Skip to main content

report on trafficking in south africa

Contrary to general opinion, trafficking does not only relate to sexual exploitation.  Trafficking encompasses the trade of people for purposes of slavery, forced labor, sexual exploitation, & in some cases, body parts.

In South Africa, most cases happen as vulnerable  & poor women & children  fall victim to promises of better lives.  While most trafficking involves adults, young girls are forced into domestic labor, young children ( girls & boys) are sent onto the streets to sell things,  & young girls are forced into becoming sex workers.  Some are forced into it by parents, others by syndicates. There is often a pimp involved. Trafficking is also becoming more sophisticated, through the use of the internet & social networking sites.

In South Africa, the first anti-human trafficking bill, The Prevention and Combating of Trafficking Persons Bill,  is currently under discussion, & it is hoped to be signed into law by the end of the year. The bill addresses issues such as the obligation of  internet  service providers to report sites  that perpetuate trafficking by posting false recruitment information online,  & t the provision of ‘compensation for care, accommodation, transportation, return & repatriation of the victim of the offence’.

In the Western Cape, starting with the World Cup, funding has been made available to raise awareness around the issue.  A major problem has been that awareness among victims, the authorities, & civil society is not great.

The most extensive initiative in the Western Cape is through the Saartjie Baartman Centre in Athlone.  The centre also has 2 satellite offices in the Karoo –Beaufort West & Murraysburg  - hot spots for recruiting young people because of easy access to the N1 & being a major truck route, people are trafficked out of these towns to the city.

The work involves working with children teaching them life skills & about the realities of ending up in a city without skills or resources. They also partner with tertiary centres to provide young people with other options to help prevent them being lured by traffickers.

The programmes also focus on training others to recognize trafficking, & what to do when they come across it.  At this point, training programmes are offered to police officers, relevant NGOs, shelters & faith-based organizations. In the past , trafficked women who escaped their captors were often turned away from police stations because the police didn’t know how to deal with them. Shelters fear for their safety where syndicates are involved,  institutions cannot  always meet language or dietary requirements, & are concerned about who will be responsible for repatriation. Where women work as sex workers, they are often fed drugs, & shelters insist they detox before taking them in. Future initiatives will also focus on a repatriation & reintegration plan.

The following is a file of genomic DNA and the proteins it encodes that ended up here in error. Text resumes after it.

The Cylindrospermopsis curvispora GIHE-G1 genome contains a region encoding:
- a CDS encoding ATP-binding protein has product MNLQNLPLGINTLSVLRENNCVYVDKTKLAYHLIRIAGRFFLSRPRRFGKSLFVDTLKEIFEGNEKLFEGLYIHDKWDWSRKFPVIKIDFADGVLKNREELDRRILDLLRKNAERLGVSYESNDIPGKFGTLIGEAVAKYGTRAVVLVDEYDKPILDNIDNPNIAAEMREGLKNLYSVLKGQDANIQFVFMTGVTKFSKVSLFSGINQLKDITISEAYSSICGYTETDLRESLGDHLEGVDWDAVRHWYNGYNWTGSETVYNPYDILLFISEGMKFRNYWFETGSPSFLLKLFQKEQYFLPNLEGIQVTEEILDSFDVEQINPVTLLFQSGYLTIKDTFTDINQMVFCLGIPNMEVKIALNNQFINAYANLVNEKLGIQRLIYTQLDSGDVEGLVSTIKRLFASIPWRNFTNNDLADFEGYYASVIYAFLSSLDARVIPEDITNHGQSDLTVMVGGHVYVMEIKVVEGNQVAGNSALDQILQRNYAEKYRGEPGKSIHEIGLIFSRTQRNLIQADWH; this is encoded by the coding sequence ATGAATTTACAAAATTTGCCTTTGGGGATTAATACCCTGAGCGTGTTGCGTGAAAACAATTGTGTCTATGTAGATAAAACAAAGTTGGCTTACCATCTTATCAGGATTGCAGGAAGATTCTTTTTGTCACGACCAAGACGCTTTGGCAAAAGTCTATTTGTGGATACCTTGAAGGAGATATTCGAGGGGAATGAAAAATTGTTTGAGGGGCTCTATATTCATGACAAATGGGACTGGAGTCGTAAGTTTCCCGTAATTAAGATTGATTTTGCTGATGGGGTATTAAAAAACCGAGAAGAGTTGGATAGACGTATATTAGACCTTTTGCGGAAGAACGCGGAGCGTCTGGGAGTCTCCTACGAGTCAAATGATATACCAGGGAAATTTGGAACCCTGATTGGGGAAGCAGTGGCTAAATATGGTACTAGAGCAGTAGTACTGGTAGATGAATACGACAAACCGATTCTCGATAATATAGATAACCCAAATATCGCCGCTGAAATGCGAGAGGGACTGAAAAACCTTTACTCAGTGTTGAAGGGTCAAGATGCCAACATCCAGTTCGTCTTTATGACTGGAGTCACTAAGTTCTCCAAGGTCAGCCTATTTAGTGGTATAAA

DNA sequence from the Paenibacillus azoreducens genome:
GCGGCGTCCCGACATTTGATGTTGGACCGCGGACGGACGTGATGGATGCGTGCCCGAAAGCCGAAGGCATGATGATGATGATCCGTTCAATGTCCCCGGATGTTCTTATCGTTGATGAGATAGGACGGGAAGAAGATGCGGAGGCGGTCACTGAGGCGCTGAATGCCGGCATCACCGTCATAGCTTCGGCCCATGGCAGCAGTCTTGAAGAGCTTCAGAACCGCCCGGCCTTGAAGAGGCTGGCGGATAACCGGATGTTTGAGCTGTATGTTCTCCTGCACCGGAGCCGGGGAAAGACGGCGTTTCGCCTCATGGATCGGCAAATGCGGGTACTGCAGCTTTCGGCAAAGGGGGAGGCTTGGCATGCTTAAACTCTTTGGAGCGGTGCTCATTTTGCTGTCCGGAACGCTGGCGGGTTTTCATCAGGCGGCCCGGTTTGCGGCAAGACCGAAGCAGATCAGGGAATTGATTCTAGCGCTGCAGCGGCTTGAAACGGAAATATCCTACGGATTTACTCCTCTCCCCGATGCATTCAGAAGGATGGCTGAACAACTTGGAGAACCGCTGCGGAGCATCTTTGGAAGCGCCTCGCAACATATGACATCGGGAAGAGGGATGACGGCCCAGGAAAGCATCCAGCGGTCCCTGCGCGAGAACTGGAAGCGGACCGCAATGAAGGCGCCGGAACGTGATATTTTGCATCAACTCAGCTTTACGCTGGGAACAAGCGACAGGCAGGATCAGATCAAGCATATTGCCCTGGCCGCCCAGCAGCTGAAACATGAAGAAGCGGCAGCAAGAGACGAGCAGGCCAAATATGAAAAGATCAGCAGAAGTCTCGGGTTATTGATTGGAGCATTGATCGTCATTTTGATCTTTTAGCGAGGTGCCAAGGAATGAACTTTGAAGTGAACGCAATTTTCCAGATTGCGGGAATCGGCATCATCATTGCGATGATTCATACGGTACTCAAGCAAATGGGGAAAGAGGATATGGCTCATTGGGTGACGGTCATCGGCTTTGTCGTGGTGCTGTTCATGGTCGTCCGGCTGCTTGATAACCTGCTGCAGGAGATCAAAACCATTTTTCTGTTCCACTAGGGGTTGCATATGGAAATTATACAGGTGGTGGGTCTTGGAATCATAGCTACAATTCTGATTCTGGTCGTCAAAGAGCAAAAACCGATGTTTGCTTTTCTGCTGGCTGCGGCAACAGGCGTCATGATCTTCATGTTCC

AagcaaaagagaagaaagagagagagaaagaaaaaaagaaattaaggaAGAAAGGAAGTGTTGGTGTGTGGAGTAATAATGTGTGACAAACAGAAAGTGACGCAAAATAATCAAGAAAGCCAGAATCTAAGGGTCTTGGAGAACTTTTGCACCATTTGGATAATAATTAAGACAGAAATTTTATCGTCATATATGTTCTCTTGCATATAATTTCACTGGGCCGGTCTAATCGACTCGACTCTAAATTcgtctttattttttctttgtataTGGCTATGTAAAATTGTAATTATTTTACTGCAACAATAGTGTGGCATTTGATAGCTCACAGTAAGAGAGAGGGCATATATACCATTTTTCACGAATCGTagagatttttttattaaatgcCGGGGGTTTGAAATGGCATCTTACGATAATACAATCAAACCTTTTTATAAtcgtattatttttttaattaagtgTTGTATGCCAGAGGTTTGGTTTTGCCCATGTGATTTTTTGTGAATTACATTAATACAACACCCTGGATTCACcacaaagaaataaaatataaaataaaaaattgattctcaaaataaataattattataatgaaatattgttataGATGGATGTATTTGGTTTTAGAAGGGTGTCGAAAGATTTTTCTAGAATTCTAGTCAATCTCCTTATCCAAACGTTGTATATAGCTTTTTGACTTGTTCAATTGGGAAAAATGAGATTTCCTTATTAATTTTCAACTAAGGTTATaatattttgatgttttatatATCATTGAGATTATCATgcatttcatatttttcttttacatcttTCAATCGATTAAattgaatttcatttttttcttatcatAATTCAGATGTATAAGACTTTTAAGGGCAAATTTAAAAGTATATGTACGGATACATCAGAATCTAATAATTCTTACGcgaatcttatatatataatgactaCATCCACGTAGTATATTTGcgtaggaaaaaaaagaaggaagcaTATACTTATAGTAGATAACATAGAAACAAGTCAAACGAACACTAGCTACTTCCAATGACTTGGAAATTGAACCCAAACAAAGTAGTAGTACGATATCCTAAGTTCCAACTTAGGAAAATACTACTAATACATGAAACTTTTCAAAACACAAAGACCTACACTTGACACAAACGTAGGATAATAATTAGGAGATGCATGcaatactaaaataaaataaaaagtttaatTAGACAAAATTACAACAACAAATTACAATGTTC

In Cape Town the UJW has a representative on the City Sub council, as well as the Ward forum ,the latter in the “Interests of Women’ portfolio .While we do not have a vote in terms of new policy, it allows us to have input when local initiatives are planned, as well as keeping us up to date on new policy discussions & progress.  We are also building a relationship with the Saartjie Baartman Centre. The Centre was one of the beneficiaries of our Rape kit initiative. Our  Women’s Resource Centre runs a support group for refugees, through the Mary Tall Centre in Salt River .

While all the women at the center came to South Africa as refugees, because of the difficulties in obtaining the correct paperwork to live and work here legally, they are often subjected to the same realities as trafficked women.  The Life Skills course offered aims to give them a safe space in which to face their daily difficulties, and coping mechanisms and options in moving their life forward are discussed and examined.  The plight of these women was highlighted at a very successful ‘Voices from Africa’ function held in Stellenbosch last year.

Areas where the Union of Jewish Women of South Africa could play a part are awareness raising, and lobbying the appropriate government departments.

DAPHNE MILLER

CAPE TOWN EXECUTIVE BRANCH
UNION OF JEWISH WOMEN OF SOUTH AFRICA
OCTOBER 2012